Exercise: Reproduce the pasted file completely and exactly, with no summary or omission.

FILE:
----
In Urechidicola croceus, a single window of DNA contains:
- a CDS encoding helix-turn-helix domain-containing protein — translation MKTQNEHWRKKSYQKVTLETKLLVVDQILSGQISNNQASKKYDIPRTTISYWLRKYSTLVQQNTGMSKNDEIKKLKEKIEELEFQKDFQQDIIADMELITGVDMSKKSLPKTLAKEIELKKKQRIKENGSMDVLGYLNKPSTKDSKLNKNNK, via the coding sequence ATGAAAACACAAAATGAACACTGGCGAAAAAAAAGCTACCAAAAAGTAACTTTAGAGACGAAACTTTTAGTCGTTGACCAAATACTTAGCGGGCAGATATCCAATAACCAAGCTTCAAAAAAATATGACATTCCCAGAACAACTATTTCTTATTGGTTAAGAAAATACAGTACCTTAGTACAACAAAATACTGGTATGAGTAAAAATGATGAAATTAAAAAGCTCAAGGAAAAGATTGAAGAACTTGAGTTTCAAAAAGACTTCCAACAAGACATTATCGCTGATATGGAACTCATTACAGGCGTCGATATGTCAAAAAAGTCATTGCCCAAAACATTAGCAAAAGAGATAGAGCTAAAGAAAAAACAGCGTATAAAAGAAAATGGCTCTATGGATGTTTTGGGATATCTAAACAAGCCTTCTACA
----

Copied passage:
In Urechidicola croceus, a single window of DNA contains:
- a CDS encoding helix-turn-helix domain-containing protein — translation MKTQNEHWRKKSYQKVTLETKLLVVDQILSGQISNNQASKKYDIPRTTISYWLRKYSTLVQQNTGMSKNDEIKKLKEKIEELEFQKDFQQDIIADMELITGVDMSKKSLPKTLAKEIELKKKQRIKENGSMDVLGYLNKPSTKDSKLNKNNK, via the coding sequence ATGAAAACACAAAATGAACACTGGCGAAAAAAAAGCTACCAAAAAGTAACTTTAGAGACGAAACTTTTAGTCGTTGACCAAATACTTAGCGGGCAGATATCCAATAACCAAGCTTCAAAAAAATATGACATTCCCAGAACAACTATTTCTTATTGGTTAAGAAAATACAGTACCTTAGTACAACAAAATACTGGTATGAGTAAAAATGATGAAATTAAAAAGCTCAAGGAAAAGATTGAAGAACTTGAGTTTCAAAAAGACTTCCAACAAGACATTATCGCTGATATGGAACTCATTACAGGCGTCGATATGTCAAAAAAGTCATTGCCCAAAACATTAGCAAAAGAGATAGAGCTAAAGAAAAAACAGCGTATAAAAGAAAATGGCTCTATGGATGTTTTGGGATATCTAAACAAGCCTTCTACA